Dharma combat is a practice form unique to Zen in which student and teacher confront each other before a live audience, so to speak. The Zen master takes a seat at the front of the meditation hall and is approached by students, one by one, who challenge the master with questions. The Zen master challenges them in return, and the pithy, energetic exchanges become a teaching for all involved.
Cave of Tigers is proof that the ancient practice of dharma combat is alive and well in American Zen. It consists of records of actual dharma combat sessions between John Daido Loori Roshi and his students at Zen Mountain Monastery. The highly charged encounters range from koan-like exchanges to practical discussions of meditation, Buddhist philosophy, and the always-pertinent issue of bringing spiritual practice into everyday life.
"Daido Roshi challenges today’s Zen students with quotes from sages who lived a thousand or so years ago. The deep, unrehearsed life questions that these words evoke in the students are answered with often practical, funny, or mind-shattering responses. Yet Daido Roshi offers those who come forward nothing to hang on to. This book is important for students and novice teachers alike. It is testimony to the vital relevance of alive Zen practice in our time."—Roshi Bernie Glassman, author of Bearing Witness and Instructions to the Cook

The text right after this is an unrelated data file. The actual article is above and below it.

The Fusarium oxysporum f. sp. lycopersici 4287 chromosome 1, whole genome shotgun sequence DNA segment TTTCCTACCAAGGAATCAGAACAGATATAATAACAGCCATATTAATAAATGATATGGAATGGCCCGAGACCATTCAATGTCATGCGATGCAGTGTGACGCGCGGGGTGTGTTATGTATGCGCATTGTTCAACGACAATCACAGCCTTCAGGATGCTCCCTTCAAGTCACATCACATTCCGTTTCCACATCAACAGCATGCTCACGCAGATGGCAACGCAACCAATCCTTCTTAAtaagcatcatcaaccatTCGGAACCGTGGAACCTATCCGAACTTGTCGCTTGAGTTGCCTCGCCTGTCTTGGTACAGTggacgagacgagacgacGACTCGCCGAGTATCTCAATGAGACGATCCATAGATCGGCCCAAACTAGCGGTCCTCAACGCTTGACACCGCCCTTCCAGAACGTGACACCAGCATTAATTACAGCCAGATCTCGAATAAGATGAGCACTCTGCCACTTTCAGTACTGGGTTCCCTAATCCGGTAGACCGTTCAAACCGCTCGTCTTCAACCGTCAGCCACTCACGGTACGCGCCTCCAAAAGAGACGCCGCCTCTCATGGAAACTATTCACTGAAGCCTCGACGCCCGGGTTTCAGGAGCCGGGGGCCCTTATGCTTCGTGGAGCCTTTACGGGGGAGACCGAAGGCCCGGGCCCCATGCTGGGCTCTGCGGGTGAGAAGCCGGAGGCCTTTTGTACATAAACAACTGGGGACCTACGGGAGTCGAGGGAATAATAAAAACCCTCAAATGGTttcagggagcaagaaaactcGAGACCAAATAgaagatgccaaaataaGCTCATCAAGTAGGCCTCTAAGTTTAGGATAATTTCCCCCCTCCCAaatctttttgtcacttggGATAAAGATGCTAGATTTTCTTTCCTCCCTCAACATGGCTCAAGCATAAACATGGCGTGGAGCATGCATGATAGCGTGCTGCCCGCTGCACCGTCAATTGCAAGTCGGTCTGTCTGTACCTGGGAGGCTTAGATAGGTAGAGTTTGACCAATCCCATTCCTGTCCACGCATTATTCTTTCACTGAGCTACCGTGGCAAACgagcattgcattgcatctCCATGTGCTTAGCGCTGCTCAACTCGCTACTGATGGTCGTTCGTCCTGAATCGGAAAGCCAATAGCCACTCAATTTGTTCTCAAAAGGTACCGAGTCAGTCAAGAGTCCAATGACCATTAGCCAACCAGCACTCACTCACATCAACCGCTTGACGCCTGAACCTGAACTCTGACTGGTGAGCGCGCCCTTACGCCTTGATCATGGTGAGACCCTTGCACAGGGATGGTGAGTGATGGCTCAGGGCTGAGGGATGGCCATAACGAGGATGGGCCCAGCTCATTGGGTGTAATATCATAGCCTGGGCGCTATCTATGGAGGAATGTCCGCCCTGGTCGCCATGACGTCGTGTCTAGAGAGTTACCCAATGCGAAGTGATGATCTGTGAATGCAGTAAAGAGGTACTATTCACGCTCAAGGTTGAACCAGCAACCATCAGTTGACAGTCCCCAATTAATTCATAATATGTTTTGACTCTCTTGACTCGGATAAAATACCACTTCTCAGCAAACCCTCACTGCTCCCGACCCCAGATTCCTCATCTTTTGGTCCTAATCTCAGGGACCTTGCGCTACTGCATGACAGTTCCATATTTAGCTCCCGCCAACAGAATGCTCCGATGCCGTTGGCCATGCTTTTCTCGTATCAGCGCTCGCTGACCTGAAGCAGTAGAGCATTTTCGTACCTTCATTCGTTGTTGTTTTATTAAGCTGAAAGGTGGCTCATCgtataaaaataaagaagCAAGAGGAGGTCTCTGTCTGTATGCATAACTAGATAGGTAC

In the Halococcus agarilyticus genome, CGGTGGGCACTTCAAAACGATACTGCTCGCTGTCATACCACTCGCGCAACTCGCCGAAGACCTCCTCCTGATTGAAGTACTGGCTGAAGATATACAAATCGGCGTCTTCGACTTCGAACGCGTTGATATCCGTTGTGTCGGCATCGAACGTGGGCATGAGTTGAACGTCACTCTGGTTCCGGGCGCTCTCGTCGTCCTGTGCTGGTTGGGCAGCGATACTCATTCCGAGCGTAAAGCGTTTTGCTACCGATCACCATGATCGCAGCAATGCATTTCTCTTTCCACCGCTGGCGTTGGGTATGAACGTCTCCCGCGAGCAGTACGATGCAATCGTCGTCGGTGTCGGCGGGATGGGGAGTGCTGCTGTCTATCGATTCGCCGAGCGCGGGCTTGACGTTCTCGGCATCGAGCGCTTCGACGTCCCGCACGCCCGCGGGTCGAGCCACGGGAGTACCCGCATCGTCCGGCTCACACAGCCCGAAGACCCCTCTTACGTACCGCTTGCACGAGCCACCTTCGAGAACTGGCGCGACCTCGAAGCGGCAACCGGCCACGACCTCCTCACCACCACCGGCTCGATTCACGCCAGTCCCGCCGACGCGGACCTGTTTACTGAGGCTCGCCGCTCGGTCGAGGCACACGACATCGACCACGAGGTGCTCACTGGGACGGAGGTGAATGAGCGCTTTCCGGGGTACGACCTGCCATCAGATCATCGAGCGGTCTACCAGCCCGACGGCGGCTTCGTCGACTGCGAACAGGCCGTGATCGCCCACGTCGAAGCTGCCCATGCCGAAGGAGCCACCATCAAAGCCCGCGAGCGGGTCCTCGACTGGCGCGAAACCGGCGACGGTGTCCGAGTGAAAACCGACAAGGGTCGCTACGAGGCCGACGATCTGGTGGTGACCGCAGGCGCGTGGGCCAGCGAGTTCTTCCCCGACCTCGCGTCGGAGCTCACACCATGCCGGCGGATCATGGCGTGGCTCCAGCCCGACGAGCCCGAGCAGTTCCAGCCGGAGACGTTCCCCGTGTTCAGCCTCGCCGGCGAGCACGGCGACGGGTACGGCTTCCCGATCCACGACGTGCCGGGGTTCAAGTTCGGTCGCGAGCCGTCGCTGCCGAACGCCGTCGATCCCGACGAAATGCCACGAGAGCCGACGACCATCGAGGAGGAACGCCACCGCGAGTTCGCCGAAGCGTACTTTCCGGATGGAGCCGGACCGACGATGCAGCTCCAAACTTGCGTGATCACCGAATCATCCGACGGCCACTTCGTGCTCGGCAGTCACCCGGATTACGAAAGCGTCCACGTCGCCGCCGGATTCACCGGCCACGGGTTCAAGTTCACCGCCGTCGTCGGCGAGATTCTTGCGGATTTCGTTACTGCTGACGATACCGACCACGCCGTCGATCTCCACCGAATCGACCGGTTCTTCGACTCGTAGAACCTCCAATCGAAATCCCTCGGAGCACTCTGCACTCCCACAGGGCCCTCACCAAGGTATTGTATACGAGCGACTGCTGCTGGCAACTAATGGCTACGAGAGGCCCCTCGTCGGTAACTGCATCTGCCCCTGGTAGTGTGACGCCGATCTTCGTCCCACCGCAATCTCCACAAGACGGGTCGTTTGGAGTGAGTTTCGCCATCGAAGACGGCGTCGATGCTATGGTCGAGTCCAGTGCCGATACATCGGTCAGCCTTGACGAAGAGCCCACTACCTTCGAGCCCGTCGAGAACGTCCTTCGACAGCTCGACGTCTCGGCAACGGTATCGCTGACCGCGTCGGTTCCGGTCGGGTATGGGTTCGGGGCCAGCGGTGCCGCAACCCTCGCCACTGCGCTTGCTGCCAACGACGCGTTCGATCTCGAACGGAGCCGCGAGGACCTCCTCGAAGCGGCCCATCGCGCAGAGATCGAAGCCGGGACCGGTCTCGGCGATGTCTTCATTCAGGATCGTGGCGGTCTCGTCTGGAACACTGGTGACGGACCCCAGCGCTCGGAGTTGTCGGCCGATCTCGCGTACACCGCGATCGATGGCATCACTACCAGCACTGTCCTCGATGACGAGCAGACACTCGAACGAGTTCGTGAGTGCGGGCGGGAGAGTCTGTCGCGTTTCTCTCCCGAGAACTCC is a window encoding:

"In this unique book we get a rare glimpse of the face-to-face, intimate encounter of earnestly questioning student and accomplished Zen master. Each exchange has the potential to bring insight, even to the reader."—Jan Chozen Bays, author of Jizo Bodhisattva
"Cave of Tigers brings the age-old practice of Dharna combat into a modern context. Daido Roshi’s grasp of the historical material and his long experience of teaching through these Zen encounters with students make this a valauble presentation of an otherwise neglected subject. I recommend it to anyone wishing to learn about this traditional and still very vital practice."—Dennis Genpo Merzel, Roshi, author of Big Mind—Big Heart: Finding Your Way